- Locate the brake hose connected to the brake caliper (usually on the upper, back side of the caliper).
- Thoroughly clean the brake hose end, bolt, and fitting on the brake caliper using a shop rag and brake parts cleaner to prevent contaminating the brake system. If the brake assembly is covered in dust, don't blow it out; only use brake parts cleaner spray to remove it.
- Using a line wrench or ratchet, extension and a six-point socket, loosen and tighten back the brake hose snugly, just enough to prevent brake fluid loss. Avoid using a regular wrench here to prevent rounding off the head of the bolt securing the hose.
- Then, loosen and remove the caliper mounting bolts. Some calipers have a mounting bolt on each bottom end, which allows to completely remove the caliper off the mounting bracket; other models use a bolt on one end that you can remove to swing the caliper upwards. Depending on your car model, you'll need a Torx bit, Allen wrench, or regular wrench or socket and ratchet to unscrew the caliper mounting bolts or pins.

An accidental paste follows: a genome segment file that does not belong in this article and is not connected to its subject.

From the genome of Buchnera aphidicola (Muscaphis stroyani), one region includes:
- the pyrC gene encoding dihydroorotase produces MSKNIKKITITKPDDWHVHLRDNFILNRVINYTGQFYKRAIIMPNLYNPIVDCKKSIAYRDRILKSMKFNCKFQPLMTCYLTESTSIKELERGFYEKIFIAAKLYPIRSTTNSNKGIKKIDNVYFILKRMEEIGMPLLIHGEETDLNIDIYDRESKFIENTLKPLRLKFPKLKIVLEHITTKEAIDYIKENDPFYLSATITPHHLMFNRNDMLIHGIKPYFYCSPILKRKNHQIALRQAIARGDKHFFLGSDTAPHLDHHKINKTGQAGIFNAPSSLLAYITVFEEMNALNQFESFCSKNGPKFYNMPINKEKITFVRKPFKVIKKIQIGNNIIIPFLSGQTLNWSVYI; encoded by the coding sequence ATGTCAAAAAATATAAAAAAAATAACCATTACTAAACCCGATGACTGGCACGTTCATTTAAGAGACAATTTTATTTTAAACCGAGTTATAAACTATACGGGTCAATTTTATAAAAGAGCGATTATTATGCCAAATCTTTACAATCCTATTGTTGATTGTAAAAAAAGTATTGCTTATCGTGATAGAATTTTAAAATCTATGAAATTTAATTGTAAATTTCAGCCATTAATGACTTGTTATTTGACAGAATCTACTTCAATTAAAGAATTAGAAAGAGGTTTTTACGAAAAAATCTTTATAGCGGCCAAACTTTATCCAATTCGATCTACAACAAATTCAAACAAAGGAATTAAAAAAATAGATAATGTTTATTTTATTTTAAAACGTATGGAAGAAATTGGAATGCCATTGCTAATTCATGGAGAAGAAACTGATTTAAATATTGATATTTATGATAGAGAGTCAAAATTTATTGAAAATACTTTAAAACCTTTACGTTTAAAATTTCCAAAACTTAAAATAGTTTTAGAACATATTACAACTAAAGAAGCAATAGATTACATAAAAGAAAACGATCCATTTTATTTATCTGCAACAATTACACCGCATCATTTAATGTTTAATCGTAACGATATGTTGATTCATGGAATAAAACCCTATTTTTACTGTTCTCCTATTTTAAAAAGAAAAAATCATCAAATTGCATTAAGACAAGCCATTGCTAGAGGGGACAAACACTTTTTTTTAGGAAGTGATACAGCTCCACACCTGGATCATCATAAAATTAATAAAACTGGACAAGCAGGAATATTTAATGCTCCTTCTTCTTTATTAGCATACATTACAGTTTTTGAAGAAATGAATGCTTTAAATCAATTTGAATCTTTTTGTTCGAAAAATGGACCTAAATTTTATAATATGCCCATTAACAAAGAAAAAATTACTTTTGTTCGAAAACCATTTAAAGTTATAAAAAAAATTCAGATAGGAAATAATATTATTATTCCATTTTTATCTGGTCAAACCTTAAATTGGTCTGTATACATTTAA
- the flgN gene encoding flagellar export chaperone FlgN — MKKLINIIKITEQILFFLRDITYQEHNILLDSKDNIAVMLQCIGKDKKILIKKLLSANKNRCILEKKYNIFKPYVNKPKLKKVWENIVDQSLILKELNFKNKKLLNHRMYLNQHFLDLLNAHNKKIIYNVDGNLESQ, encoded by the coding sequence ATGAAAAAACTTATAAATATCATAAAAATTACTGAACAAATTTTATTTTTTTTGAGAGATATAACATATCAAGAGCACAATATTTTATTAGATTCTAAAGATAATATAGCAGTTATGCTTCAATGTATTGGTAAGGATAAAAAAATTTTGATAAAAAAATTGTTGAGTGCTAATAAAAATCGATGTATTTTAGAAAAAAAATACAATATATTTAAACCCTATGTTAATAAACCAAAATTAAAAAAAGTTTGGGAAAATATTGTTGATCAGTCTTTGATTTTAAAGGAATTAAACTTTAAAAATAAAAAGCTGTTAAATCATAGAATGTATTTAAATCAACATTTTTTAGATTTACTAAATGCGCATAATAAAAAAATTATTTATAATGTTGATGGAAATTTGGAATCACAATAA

- Once you remove the mounting bolt(s), carefully work the caliper off the rotor, or swing the caliper upwards. NOTE: Some caliper mounting bolts have a set of tabs at the end. On this, you need to squeeze these tabs with a pair of needle pliers while prying the bolt head at the other end to slide the bolt off the caliper.
- Take note of the position of any caliper hardware you may need to remove so that you can install it on the replacement caliper (clips, pad support, springs, anti-rattle clips, shims).